Who doesn’t love a good cookbook? Big and bold with page after page of beautifully plated food, they’re a feast for the eyes of the food-obsessed.
Last time I checked, however, ‘oohing and aahing’ over a photograph of Gelato Messina’s rum baba gelato or Annabel Langbein’s slow-roast lamb with herb crust does not constitute as cooking, and a cookbook that doesn’t inspire a meal belongs on a coffee table, not the kitchen bench.
Last weekend, my Aussie mother-in-law showed me her photos from her Vietnam trip. Amongst the scenery shots of Hoi An and Ha Long Bay were the photos of food. The food, she said, was lovely and healthy, though the soup that was brought out with each meal was ‘very bland’.
While the tour guides had been very careful to explain the stories behind the sights, they had not bothered to explain the method to Vietnamese dining. Soup is usually brought out in a large communal bowl. Instead of serving it at the start of the meal as an entree, it is poured over rice and served with a salty dish (i.e. stir fry). There is also a dipping bowl filled with fish sauce for the bland bit of tofu that you’ve fished out of your soup.
Explaining this to my mother-in-law made me reminisce over the family meals Mum cooks. Mum doesn’t reinvent leftovers like I do. Instead, she batch cooks her food and then dishes it out over several nights. Continue reading →
I’ve collected a few Jamie Oliver titles over the years; none of them get used very much. Jamie’s Kitchen horrified me with its egg-laden Baileys and Banana Bread and Butter Pudding. Jamie’s 15 Minute Meals and 30-Minute Meals demanded too much multitasking for me to really stuck into them. Still, I’m a sucker for budget cookbooks, so when I found a discounted copy of Save with Jamie, I had to have it.
This time round, Jamie Oliver focuses on ‘delicious, exciting food that’s not hard on your wallet’. He’s also enlisted the aid of nutritionists, giving his recipes a transparency that’s sometimes missing from similar titles. Continue reading →
Many moons ago, I wrote a post about veggie swaps, meets where you swap your excess homegrown produce with others. Being a lazy gardener, I haven’t planted many annuals this year but that doesn’t mean I can’t swap my food.
In order to minimise waste, I’ve been splitting my bunches of spring onion and coriander with my friend Sarah. Yesterday, she returned the favour by giving me a chunk of her pumpkin, corn, and some coriander:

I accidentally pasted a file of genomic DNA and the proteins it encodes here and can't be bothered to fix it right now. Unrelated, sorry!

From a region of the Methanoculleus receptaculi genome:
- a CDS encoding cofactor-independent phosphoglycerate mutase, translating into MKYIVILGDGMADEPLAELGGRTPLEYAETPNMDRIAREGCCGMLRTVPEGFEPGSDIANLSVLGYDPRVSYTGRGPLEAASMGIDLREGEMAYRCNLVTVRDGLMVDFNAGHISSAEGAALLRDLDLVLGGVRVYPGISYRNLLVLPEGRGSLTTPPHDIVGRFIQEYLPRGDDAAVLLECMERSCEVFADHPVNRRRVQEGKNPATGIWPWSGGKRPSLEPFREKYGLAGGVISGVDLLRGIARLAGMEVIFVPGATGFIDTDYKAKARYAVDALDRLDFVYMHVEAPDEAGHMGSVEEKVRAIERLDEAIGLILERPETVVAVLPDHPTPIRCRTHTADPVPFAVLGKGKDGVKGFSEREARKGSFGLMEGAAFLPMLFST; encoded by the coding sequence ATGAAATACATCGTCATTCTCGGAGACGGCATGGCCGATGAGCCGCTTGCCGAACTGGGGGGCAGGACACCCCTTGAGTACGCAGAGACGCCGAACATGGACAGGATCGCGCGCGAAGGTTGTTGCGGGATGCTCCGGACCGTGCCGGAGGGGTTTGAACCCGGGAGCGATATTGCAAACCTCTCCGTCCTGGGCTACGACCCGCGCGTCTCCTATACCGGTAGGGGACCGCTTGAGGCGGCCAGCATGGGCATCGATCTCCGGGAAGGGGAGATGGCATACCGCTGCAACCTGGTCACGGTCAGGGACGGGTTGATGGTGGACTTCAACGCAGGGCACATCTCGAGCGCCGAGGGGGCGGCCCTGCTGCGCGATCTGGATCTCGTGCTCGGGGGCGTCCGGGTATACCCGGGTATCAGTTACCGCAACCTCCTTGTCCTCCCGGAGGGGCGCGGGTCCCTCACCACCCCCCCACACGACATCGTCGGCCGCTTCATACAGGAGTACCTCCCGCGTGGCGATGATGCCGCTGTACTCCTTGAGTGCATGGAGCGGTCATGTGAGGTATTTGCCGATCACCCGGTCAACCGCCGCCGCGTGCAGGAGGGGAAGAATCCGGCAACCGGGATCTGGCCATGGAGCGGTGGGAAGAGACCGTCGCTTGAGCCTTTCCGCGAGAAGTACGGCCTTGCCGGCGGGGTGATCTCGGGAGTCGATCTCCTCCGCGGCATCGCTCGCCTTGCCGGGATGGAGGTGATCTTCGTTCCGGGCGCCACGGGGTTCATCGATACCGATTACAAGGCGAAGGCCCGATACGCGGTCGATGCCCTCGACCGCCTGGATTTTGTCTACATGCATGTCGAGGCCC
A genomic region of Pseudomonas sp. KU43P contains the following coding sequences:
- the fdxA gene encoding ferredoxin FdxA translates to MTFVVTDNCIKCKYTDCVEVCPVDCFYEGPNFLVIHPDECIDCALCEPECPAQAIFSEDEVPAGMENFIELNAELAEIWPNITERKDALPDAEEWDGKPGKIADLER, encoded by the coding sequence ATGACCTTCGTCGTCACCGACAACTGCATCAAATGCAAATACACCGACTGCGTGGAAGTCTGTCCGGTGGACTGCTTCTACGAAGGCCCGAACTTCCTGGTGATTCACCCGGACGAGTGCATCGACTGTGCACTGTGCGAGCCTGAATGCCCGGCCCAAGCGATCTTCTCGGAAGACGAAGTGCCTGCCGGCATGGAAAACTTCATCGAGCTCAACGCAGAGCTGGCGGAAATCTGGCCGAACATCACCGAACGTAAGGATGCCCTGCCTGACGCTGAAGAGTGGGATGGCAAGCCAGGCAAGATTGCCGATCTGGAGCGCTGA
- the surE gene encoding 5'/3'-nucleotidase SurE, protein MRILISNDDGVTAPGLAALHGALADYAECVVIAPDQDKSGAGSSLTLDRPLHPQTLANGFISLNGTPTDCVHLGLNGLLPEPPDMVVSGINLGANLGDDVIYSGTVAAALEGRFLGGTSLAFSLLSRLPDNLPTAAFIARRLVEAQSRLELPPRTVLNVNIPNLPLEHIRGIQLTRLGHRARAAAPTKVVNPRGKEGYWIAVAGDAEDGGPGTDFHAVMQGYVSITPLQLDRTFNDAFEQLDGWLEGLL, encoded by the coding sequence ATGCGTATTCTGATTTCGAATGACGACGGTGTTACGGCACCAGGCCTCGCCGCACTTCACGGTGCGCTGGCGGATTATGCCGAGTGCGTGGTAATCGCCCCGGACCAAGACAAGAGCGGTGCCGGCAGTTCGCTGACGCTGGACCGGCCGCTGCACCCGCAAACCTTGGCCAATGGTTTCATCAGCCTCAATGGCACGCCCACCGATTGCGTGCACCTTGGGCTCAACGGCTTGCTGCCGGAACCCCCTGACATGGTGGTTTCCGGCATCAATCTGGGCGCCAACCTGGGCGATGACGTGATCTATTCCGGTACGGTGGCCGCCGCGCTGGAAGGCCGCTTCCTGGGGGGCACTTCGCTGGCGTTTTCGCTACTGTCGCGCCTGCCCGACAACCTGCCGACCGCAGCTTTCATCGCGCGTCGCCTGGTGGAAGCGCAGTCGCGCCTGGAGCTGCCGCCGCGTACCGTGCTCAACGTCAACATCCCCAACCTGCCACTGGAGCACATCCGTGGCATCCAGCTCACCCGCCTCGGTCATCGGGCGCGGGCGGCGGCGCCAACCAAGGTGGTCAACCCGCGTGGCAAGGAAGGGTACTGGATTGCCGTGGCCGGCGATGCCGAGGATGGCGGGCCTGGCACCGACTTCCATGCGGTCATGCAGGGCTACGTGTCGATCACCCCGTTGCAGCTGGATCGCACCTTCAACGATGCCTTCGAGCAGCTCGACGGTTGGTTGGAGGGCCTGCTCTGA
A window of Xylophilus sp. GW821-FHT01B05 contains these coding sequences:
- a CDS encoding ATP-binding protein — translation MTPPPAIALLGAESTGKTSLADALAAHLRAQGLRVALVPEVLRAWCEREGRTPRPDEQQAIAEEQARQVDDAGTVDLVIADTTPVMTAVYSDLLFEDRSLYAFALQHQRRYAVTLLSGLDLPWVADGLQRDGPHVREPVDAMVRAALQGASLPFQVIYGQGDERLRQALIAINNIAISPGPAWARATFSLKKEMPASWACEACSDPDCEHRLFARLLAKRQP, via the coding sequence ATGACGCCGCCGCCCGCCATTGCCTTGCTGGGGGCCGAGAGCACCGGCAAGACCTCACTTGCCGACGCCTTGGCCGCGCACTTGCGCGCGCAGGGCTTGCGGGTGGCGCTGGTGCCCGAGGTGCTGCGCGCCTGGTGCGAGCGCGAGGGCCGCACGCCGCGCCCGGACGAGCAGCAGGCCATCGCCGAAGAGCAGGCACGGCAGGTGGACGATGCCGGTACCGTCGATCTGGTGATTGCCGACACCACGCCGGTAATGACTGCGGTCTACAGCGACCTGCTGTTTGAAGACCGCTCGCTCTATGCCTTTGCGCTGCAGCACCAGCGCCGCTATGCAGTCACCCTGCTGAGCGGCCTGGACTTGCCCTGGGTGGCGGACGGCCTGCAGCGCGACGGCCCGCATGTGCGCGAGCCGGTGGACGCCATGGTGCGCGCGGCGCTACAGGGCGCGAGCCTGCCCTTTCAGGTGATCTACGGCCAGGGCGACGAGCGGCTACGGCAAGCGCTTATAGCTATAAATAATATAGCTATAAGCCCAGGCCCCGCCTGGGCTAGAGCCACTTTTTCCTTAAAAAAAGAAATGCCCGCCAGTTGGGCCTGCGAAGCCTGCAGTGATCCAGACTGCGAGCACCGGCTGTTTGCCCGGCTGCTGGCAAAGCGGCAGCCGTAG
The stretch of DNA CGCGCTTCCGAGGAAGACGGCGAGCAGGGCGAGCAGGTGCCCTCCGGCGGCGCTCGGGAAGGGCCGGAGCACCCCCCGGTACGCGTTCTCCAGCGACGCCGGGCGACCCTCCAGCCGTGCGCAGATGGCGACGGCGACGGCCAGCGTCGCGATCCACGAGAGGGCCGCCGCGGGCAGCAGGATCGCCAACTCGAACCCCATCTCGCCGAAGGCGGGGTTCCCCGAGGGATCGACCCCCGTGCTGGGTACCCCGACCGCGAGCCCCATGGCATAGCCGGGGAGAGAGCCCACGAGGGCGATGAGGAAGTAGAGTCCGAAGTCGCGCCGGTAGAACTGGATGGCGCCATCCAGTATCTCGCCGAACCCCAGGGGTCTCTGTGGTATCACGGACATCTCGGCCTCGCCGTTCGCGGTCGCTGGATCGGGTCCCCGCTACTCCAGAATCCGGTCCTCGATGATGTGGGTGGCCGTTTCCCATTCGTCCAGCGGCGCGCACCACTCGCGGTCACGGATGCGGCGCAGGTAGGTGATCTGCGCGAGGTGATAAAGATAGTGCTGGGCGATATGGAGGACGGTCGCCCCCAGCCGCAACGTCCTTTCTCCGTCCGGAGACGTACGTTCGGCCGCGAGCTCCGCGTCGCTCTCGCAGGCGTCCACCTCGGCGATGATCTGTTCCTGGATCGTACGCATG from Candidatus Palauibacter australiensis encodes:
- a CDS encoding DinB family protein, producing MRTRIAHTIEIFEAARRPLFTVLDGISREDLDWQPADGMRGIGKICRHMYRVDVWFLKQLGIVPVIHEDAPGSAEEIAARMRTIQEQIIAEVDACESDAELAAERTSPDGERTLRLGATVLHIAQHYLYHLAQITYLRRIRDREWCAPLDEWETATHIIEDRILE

She even gave me a soup recipe that uses up the pumpkin, the coriander plus the short-dated peanut butter jar that she offloaded to me the other day!
Food swapping doesn’t have to be limited to fruit and veg. Make two trays of lasagna and exchange one of them for some of your neighbour’s casserole. Swap short-dated stock with friends and family. Set up a ‘free shelf’ in the pantry and the fridge between housemates. Bribe your local grocer with banana muffins and end up with an armful of free, overripe bananas. Not only will you cut back on waste, you’ll also nurture a sense of community amongst all those involved.
There’s been a discussion on mustbethrifty about the virtues of fruit and veg market shopping; unfortunately, I rarely go to markets but end up at Coles instead due to a combination of Flybys incentives, a weird work schedule and possibly laziness. The problem with Coles is that I believe its fresh produce is overpriced and doesn’t have staying power. I really need to stop buying fresh food from Coles.
Since it’s Lunar New Year Eve, I think a Thrifty Asian post is in order.
A few months ago, Cheap Geek and I honeymooned in Japan. Most of the trip was spent eating our way through Tokyo and Kyoto. We had the usual: sushi and sashimi at Tsukiji (the world’s largest fish market) and fancy s&*% overlooking the Shirakawa Canal in Gion. However, my favourite dish came from more humble establishments Continue reading →
Cheap Geek likes his sliced bread but he and I rarely finish our loaves before the use-by date. We could buy smaller loaves, but they cost nearly as much as the regular-sized ones, so we end up buying the big loaves ‘just in case’ and throwing half of it away. It’s a prime example of how much good food goes to waste in our society. According to Food Wise, ‘Australians discard up to 20% of the food they purchase’ or $1036 in an average household, money that could have been better spent on six months worth of electricity bills. Continue reading →